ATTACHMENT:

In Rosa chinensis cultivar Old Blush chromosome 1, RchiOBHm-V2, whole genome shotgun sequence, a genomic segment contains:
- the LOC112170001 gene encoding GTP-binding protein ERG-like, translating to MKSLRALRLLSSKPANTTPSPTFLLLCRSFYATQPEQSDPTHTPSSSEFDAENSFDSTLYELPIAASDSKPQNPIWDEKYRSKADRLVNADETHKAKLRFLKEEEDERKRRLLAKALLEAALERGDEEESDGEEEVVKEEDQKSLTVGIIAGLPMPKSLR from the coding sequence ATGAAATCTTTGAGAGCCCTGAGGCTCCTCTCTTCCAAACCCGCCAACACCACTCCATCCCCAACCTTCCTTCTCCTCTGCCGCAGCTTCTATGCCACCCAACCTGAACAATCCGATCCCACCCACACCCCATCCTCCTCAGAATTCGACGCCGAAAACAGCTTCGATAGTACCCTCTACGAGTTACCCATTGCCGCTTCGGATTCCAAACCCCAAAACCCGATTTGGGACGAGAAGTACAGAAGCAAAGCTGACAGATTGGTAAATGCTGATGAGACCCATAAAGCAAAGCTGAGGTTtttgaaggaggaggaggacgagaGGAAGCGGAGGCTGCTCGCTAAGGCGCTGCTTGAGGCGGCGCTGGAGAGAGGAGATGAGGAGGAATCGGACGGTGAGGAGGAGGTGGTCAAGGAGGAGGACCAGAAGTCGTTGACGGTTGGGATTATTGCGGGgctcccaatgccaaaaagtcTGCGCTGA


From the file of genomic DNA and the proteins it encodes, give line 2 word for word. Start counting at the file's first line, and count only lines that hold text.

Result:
- the LOC112170001 gene encoding GTP-binding protein ERG-like, translating to MKSLRALRLLSSKPANTTPSPTFLLLCRSFYATQPEQSDPTHTPSSSEFDAENSFDSTLYELPIAASDSKPQNPIWDEKYRSKADRLVNADETHKAKLRFLKEEEDERKRRLLAKALLEAALERGDEEESDGEEEVVKEEDQKSLTVGIIAGLPMPKSLR from the coding sequence ATGAAATCTTTGAGAGCCCTGAGGCTCCTCTCTTCCAAACCCGCCAACACCACTCCATCCCCAACCTTCCTTCTCCTCTGCCGCAGCTTCTATGCCACCCAACCTGAACAATCCGATCCCACCCACACCCCATCCTCCTCAGAATTCGACGCCGAAAACAGCTTCGATAGTACCCTCTACGAGTTACCCATTGCCGCTTCGGATTCCAAACCCCAAAACCCGATTTGGGACGAGAAGTACAGAAGCAAAGCTGACAGATTGGTAAATGCTGATGAGACCCATAAAGCAAAGCTGAGGTTtttgaaggaggaggaggacgagaGGAAGCGGAGGCTGCTCGCTAAGGCGCTGCTTGAGGCGGCGCTGGAGAGAGGAGATGAGGAGGAATCGGACGGTGAGGAGGAGGTGGTCAAGGAGGAGGACCAGAAGTCGTTGACGGTTGGGATTATTGCGGGgctcccaatgccaaaaagtcTGCGCTGA